Veterans testify as Lake City events unfoldThe tragedy involving one Iraq War veteran played out Monday in Lake City at the same time another veteran was testifying before state lawmakers that he feels National Guard did little to help him return to civilian society.
By: Anne Jacobson and Don Davis, The Republican Eagle
The tragedy involving one Iraq War veteran played out Monday in Lake City at the same time another veteran was testifying before state lawmakers that he feels National Guard did little to help him return to civilian society.
Alan J. Sylte Jr., 25, of Hager City, died Monday. He first shot Lake City policy officer Shawn Schneider in the head and later turned the gun on himself.
Sylte’s official cause of death will be suicide — a growing problem for returning soldiers.
No one knows if Sylte’s four-month tour in Iraq played a role in Monday’s events.
However, law enforcement took the possibility of Sylte’s war service into account during the daylong standoff, calling in a bomb squad in case the former soldier had explosives or had somehow booby-trapped the house at 618 W. Lyon Ave.
Sylte served in the Wisconsin National Guard. He was a combat engineer with 724th Engineer Battalion headquartered in Chippewa Falls, Wis., and was honorably discharged the summer of 2010, according to the Pierce County Veterans Service Office.
Getting veterans help is what Minnesota’s Beyond the Yellow Ribbon program is all about, according to Bob Davis. A Vietnam War veteran, he is the Goodhue County veterans officer and was instrumental in starting the program shortly after the Iraq War began nearly nine years ago. The program has since started to spread nationwide.
Wisconsin doesn’t have an extensive reintegration program as Minnesota does, Davis said. He didn’t comment on Sylte’s situation, but talked about the importance of connecting with returning veterans.
“We contact them and contact them, even when they say no,” he said.
The road to reintegration is a personal guide for returning soldiers, providing initial training plus mandatory events 30, 60 and 90 days later. The program also has reintegration training for family.
Equally important, Davis and others have noted, is that Beyond the Yellow Ribbon provides community reintegration training. The National Guard educates community leaders about the challenges and helps them understand what they can do to assist combat veterans and their families reunite and rejoin into the community.
In St. Paul on Monday, Iraq War veteran Greg Roberts admitted “I was having some serious issues” upon returning from the Iraq war.
“We basically got put on the bus, we went home and did a ceremony and that was it,” the Bemidji man told House and Senate veterans’ committees.
His testimony came during a hearing in which top Minnesota Guard officials said they are working to keep soldiers and former soldiers from committing suicide by providing help during and after their service.
“It’s devastating when someone takes his or her own life,” said Major Gen. Rick Nash, who leads the state Guard.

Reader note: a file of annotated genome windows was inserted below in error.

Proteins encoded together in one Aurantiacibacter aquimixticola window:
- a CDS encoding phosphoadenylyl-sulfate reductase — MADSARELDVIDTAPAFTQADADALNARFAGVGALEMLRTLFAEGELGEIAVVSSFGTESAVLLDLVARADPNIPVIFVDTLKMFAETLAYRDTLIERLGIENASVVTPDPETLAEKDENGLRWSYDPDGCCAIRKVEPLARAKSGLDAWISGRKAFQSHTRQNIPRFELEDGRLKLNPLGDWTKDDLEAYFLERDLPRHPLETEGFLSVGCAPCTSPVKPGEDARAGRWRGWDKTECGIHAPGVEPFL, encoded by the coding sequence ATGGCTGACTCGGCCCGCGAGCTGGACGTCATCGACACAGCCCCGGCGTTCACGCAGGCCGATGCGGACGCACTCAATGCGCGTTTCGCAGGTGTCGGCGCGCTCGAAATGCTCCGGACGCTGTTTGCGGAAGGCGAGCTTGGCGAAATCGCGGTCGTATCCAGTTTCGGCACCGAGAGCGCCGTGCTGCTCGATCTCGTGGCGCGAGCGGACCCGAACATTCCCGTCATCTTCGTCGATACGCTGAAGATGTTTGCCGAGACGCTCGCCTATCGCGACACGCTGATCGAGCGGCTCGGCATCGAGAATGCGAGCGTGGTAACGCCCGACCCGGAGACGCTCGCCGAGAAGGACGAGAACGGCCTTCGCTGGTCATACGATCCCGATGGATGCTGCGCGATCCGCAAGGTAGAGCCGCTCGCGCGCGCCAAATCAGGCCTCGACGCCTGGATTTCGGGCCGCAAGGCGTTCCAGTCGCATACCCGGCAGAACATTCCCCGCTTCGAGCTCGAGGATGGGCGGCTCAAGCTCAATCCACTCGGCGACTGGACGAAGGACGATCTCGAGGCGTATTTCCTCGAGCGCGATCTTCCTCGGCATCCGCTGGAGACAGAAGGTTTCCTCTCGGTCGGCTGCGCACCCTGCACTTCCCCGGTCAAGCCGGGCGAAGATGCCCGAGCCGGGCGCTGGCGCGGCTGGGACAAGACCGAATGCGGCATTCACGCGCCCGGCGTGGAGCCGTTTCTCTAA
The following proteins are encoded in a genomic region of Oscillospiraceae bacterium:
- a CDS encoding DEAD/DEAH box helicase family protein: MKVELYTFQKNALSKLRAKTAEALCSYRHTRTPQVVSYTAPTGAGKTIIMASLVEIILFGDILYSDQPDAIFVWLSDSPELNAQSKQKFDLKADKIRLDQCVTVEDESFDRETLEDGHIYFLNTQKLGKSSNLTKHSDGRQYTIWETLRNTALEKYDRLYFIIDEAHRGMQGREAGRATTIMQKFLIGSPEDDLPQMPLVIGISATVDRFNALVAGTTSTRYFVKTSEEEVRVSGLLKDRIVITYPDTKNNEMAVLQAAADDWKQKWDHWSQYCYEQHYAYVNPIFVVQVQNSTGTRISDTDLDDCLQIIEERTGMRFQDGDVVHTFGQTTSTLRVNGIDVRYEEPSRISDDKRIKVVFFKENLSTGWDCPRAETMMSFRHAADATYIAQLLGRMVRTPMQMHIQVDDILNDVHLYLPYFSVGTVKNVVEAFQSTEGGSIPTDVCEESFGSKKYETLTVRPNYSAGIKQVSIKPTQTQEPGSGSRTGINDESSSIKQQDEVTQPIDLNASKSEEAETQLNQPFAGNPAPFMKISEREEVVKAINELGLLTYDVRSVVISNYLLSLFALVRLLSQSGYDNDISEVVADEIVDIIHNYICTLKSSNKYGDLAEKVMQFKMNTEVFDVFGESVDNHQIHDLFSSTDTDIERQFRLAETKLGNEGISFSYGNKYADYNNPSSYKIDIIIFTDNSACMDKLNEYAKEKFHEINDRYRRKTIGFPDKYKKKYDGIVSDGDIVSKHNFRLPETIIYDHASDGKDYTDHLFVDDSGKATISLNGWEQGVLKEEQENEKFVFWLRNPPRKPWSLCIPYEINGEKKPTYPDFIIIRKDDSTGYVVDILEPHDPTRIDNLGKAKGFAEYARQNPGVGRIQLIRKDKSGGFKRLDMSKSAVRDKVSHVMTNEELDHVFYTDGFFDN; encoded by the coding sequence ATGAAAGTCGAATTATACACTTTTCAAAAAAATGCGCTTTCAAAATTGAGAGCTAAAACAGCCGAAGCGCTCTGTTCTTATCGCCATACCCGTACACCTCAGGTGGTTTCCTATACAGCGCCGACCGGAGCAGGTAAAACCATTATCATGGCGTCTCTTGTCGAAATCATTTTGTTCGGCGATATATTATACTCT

Sen. Mike Parry, R-Wascea, said he is impressed with actions Nash and Veterans Affairs Commissioner Larry Shellito are taking to help returning soldiers. Parry said he thinks Roberts fell through the cracks and he urged Roberts to refer any of his buddies in trouble to veterans officials for help.
Nash and Lt. Col. John Morris, the Minnesota Guard chaplain, told lawmakers about their efforts to reintegrate soldiers into society after being deployed.
Nash said most military suicides are of white men in their 20s, and many are from those returning home but do not have jobs. Surprisingly, he said, two-thirds of military suicides are by those who are not deployed.
In the past four years, nearly 20 Minnesota National Guard personnel have killed themselves. That is the second most in the country.
Soldiers coming home face many problems, Roberts said.
“Home is not what you remember it to be,” he said. “It’s the same, but you are different. … You expect everything to be better when you get home.”
He felt different after leaving the war four years ago.
“I was basically like an alien on Earth,” he said, adding that only his Army buddies could understand what he went through.
Because of his emotional problems, he said that he missed some National Guard reintegration drills designed to help him get back into society.
No one called him to ask why he missed the drills. “That, in retrospect, is quite a disservice.”
Shellito said Roberts is normal. “He just wanted to be left alone.”
As a Vietnam War veteran, Shellito said, his only therapy was talking to fellow veterans. Now, his department and the Guard have programs designed to help.
“We are light years ahead of other states,” Shellito added about Minnesota’s Yellow Ribbon program.
Such programs will become more important, Shellito added. With the end of the Iraqi war, more soldiers will leave the military, he said, which will put more stress on reintegration programs.
“We have a tsunami coming,” added John Baker, a retired Marine who now is a lawyer representing veterans.